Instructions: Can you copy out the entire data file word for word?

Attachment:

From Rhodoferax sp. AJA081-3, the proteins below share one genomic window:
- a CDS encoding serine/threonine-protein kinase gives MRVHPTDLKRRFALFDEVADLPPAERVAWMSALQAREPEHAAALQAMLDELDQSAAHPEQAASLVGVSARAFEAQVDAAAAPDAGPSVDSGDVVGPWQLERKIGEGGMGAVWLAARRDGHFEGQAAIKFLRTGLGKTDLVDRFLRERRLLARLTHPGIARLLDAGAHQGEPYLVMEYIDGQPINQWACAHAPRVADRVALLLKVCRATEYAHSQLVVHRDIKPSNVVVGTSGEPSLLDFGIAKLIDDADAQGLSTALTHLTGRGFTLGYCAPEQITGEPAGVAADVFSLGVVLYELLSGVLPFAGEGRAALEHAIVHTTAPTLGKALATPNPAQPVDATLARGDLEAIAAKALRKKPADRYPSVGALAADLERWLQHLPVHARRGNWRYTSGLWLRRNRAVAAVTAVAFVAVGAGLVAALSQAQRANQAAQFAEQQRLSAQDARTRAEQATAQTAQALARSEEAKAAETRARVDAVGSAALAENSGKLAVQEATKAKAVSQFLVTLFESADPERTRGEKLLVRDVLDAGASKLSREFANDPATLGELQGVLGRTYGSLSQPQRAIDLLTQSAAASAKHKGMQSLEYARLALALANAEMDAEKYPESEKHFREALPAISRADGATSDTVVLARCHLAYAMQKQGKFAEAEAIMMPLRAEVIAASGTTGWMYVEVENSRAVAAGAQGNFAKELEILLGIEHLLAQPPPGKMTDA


From Rhodoferax sp. AJA081-3, the proteins below share one genomic window:
- a CDS encoding serine/threonine-protein kinase gives MRVHPTDLKRRFALFDEVADLPPAERVAWMSALQAREPEHAAALQAMLDELDQSAAHPEQAASLVGVSARAFEAQVDAAAAPDAGPSVDSGDVVGPWQLERKIGEGGMGAVWLAARRDGHFEGQAAIKFLRTGLGKTDLVDRFLRERRLLARLTHPGIARLLDAGAHQGEPYLVMEYIDGQPINQWACAHAPRVADRVALLLKVCRATEYAHSQLVVHRDIKPSNVVVGTSGEPSLLDFGIAKLIDDADAQGLSTALTHLTGRGFTLGYCAPEQITGEPAGVAADVFSLGVVLYELLSGVLPFAGEGRAALEHAIVHTTAPTLGKALATPNPAQPVDATLARGDLEAIAAKALRKKPADRYPSVGALAADLERWLQHLPVHARRGNWRYTSGLWLRRNRAVAAVTAVAFVAVGAGLVAALSQAQRANQAAQFAEQQRLSAQDARTRAEQATAQTAQALARSEEAKAAETRARVDAVGSAALAENSGKLAVQEATKAKAVSQFLVTLFESADPERTRGEKLLVRDVLDAGASKLSREFANDPATLGELQGVLGRTYGSLSQPQRAIDLLTQSAAASAKHKGMQSLEYARLALALANAEMDAEKYPESEKHFREALPAISRADGATSDTVVLARCHLAYAMQKQGKFAEAEAIMMPLRAEVIAASGTTGWMYVEVENSRAVAAGAQGNFAKELEILLGIEHLLAQPPPGKMTDA